In sending menacing letters to citizens – its very customers – who have been demonstrating against its policy of felling mature roadside trees in parts of the city, Sheffield Council has behaved as if it were being run by J Edgar Hoover.
The entirely justified outrage that accompanied the arrest of several protesters a few months ago led South Yorkshire’s crime commissioner to rule out a repeat. Prosecutors were not prepared to criminalise peaceful protesters, he said. So the council’s action in sidestepping all this and threatening people with civil action is quite beyond the pale.
It’s not hard to see why they are doing it – they spelled it out in a letter hand-delivered to residents. If the council suffered financial loss from their actions, it would take them to court to claw it back. “The sums could be significant,” the letter warned.
So, it’s all about money. But just who is paying whom?
At the root of the problem – no pun intended – is the Private Finance Initiative the council signed with a contractor for the maintenance of its streets, including trees. It runs for 25 years and is worth £2bn. PFI contracts such as this are effectively buy now, pay later agreements between the public and private sectors and have been derided almost universally. Yet local authorities continue to sign them, and with sometimes frightening levels of secrecy.
Sheffield, in particular, has been as transparent as a chip shop window at frying time. A Freedom of Information request by residents brought forth a copy of the contract with more crossings-out than a Conservative manifesto. So we don’t know, for instance, whether the council must pay penalties to its contractor in the event that its workmen cannot gain access to pavements and trees when they want.
What we do know is what the council considers the going rate for an individual job of work, and it’s hard to avoid the conclusion that the beneficiaries must be rubbing their hands. Last week, it put a price of £50,000 on preserving a rare mature elm tree that is home to a colony of critically endangered butterflies. It therefore proposed to take the cheaper option of cutting it down.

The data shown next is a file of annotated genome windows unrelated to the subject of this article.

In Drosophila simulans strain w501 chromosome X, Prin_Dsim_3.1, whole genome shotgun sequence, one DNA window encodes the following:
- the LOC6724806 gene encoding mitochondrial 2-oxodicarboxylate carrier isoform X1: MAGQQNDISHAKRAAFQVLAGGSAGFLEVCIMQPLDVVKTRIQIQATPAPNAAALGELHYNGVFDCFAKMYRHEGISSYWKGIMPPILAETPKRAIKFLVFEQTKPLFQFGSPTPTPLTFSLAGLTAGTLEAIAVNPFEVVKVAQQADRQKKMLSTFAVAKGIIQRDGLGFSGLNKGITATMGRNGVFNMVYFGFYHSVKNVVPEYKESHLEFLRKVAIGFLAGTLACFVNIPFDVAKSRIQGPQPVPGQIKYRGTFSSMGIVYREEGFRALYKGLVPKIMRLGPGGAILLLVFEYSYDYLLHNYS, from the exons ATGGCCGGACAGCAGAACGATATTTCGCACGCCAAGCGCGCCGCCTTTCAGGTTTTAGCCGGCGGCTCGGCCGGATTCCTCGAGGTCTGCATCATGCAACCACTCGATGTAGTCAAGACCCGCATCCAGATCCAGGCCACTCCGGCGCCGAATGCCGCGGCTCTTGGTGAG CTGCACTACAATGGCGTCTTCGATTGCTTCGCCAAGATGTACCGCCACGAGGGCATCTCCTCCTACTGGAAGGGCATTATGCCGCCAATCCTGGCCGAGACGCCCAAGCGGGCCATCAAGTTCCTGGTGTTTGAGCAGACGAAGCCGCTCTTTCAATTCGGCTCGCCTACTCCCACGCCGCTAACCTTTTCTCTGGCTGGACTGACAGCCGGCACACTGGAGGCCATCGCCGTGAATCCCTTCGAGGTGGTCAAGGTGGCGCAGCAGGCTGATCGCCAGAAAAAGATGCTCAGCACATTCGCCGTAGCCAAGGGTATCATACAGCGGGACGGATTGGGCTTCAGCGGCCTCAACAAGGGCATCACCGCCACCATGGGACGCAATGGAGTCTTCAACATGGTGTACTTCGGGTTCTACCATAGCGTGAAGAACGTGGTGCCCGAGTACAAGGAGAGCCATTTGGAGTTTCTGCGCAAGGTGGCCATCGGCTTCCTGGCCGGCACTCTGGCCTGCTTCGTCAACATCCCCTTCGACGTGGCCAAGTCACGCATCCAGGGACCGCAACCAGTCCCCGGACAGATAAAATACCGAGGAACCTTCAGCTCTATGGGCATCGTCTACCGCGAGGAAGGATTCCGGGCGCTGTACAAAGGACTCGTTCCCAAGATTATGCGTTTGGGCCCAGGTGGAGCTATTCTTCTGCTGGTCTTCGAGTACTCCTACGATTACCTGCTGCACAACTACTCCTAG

If the same tree had been not on a Sheffield roadside but in my back garden, and I had called in a firm of local experts to make it safe, they would have turned up with tools and a skip and sent me a bill in the low hundreds. There isn’t a contractor in the country who would wallop a householder with a bill for 50 grand, because no-one is gullible enough not to question it.
I asked Sheffield Council to break down the costs for me. £44,900, they said, to build a raised platform across the crossroads where the tree stands, plus £5,000 for “obligatory consultation and road safety audits”. Nearly £45,000 for a raised platform? I’m fairly sure my tree guys could do it for less.
There is a further anomaly: If I had even tried to chop down a tree of my own that had an endangered species living inside, I would have had council enforcement officers descending on me like locusts. I somehow doubt they would have accepted the same mitigation as the one Sheffield offered the concerned people of Nether Edge – that the creatures would be encouraged to breed elsewhere.
The central problem here goes deeper than the preservation of roadside trees and deeper even than the whole flawed business of PFI contracts. It is that the public sector has no idea how to secure value for money, and has convinced itself that, because of convoluted compliance protocols of its own invention, it no longer even has to try.
For £2bn, the council could have imposed a whole raft of requirements on its street contractor, which would have protected the environment and served the interests of the community. Instead, we must assume from its actions and the opacity of the contract that it was comprehensively out-negotiated, and is having to do a steamroller job on its opponents to defend its corner.
Nick Clegg, the former MP for this part of Sheffield, compared the whole episode to Putin’s Russia. He was dead right. Councils, need I remind you, are put there to facilitate the expectations of the public. Not vice versa.